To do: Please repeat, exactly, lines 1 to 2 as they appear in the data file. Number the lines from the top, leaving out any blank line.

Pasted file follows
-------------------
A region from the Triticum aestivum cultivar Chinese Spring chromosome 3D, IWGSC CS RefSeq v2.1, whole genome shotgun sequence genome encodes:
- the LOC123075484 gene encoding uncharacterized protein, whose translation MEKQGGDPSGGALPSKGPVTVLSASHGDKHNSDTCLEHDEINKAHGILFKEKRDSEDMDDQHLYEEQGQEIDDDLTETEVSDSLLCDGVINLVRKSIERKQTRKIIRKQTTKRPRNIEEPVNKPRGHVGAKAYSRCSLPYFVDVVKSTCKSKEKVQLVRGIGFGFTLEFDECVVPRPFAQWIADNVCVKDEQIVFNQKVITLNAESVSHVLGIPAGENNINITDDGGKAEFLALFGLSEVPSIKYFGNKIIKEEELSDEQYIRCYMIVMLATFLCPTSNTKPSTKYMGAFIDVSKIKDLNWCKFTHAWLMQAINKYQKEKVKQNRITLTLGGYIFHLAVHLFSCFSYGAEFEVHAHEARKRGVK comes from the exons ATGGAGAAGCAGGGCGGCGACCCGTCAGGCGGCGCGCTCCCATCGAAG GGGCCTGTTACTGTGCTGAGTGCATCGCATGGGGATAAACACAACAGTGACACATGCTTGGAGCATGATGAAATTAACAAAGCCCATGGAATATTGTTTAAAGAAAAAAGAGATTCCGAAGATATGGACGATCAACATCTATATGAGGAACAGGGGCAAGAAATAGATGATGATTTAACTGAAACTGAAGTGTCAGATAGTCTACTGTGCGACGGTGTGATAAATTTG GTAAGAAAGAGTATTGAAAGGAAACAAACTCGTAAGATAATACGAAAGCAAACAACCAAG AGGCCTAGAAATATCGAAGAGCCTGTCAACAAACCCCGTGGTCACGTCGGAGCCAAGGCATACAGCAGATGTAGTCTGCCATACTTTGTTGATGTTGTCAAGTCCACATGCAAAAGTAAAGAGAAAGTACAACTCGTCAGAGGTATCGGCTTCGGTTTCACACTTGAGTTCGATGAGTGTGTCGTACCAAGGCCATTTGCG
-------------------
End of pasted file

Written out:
A region from the Triticum aestivum cultivar Chinese Spring chromosome 3D, IWGSC CS RefSeq v2.1, whole genome shotgun sequence genome encodes:
- the LOC123075484 gene encoding uncharacterized protein, whose translation MEKQGGDPSGGALPSKGPVTVLSASHGDKHNSDTCLEHDEINKAHGILFKEKRDSEDMDDQHLYEEQGQEIDDDLTETEVSDSLLCDGVINLVRKSIERKQTRKIIRKQTTKRPRNIEEPVNKPRGHVGAKAYSRCSLPYFVDVVKSTCKSKEKVQLVRGIGFGFTLEFDECVVPRPFAQWIADNVCVKDEQIVFNQKVITLNAESVSHVLGIPAGENNINITDDGGKAEFLALFGLSEVPSIKYFGNKIIKEEELSDEQYIRCYMIVMLATFLCPTSNTKPSTKYMGAFIDVSKIKDLNWCKFTHAWLMQAINKYQKEKVKQNRITLTLGGYIFHLAVHLFSCFSYGAEFEVHAHEARKRGVK comes from the exons ATGGAGAAGCAGGGCGGCGACCCGTCAGGCGGCGCGCTCCCATCGAAG GGGCCTGTTACTGTGCTGAGTGCATCGCATGGGGATAAACACAACAGTGACACATGCTTGGAGCATGATGAAATTAACAAAGCCCATGGAATATTGTTTAAAGAAAAAAGAGATTCCGAAGATATGGACGATCAACATCTATATGAGGAACAGGGGCAAGAAATAGATGATGATTTAACTGAAACTGAAGTGTCAGATAGTCTACTGTGCGACGGTGTGATAAATTTG GTAAGAAAGAGTATTGAAAGGAAACAAACTCGTAAGATAATACGAAAGCAAACAACCAAG AGGCCTAGAAATATCGAAGAGCCTGTCAACAAACCCCGTGGTCACGTCGGAGCCAAGGCATACAGCAGATGTAGTCTGCCATACTTTGTTGATGTTGTCAAGTCCACATGCAAAAGTAAAGAGAAAGTACAACTCGTCAGAGGTATCGGCTTCGGTTTCACACTTGAGTTCGATGAGTGTGTCGTACCAAGGCCATTTGCG